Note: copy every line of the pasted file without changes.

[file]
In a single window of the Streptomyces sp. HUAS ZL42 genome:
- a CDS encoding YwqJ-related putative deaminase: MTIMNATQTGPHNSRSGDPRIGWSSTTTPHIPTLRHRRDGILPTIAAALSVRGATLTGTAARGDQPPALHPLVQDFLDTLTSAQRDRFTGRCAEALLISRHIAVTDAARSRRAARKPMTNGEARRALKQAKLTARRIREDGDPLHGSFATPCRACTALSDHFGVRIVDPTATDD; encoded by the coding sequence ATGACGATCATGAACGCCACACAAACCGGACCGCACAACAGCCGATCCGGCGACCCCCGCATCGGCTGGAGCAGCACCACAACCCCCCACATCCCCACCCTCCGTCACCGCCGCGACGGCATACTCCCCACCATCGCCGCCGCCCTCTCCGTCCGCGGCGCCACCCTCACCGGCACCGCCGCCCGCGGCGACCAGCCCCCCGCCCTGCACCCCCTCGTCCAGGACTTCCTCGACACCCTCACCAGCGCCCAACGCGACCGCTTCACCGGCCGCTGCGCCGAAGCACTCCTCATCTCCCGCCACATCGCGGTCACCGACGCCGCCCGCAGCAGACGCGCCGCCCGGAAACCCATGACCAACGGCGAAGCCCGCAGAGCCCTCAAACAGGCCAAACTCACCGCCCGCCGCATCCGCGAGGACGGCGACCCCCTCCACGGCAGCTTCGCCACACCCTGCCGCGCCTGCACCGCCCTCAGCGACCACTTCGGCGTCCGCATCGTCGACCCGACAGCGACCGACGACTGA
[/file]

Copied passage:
In a single window of the Streptomyces sp. HUAS ZL42 genome:
- a CDS encoding YwqJ-related putative deaminase: MTIMNATQTGPHNSRSGDPRIGWSSTTTPHIPTLRHRRDGILPTIAAALSVRGATLTGTAARGDQPPALHPLVQDFLDTLTSAQRDRFTGRCAEALLISRHIAVTDAARSRRAARKPMTNGEARRALKQAKLTARRIREDGDPLHGSFATPCRACTALSDHFGVRIVDPTATDD; encoded by the coding sequence ATGACGATCATGAACGCCACACAAACCGGACCGCACAACAGCCGATCCGGCGACCCCCGCATCGGCTGGAGCAGCACCACAACCCCCCACATCCCCACCCTCCGTCACCGCCGCGACGGCATACTCCCCACCATCGCCGCCGCCCTCTCCGTCCGCGGCGCCACCCTCACCGGCACCGCCGCCCGCGGCGACCAGCCCCCCGCCCTGCACCCCCTCGTCCAGGACTTCCTCGACACCCTCACCAGCGCCCAACGCGACCGCTTCACCGGCCGCTGCGCCGAAGCACTCCTCATCTCCCGCCACATCGCGGTCACCGACGCCGCCCGCAGCAGACGCGCCGCCCGGAAACCCATGACCAACGGCGAAGCCCGCAGAGCCCTCAAACAGGCCAAACTCACCGCCCGCCGCATCCGCGAGGACGGCGACCCCCTCCACGGCAGCTTCGCCACACCCTGCCGCGCCTGCACCGCCCTCAGCGACCACTTCGGCGTCCGCATCGTCGACCCGACAGCGACCGACGACTGA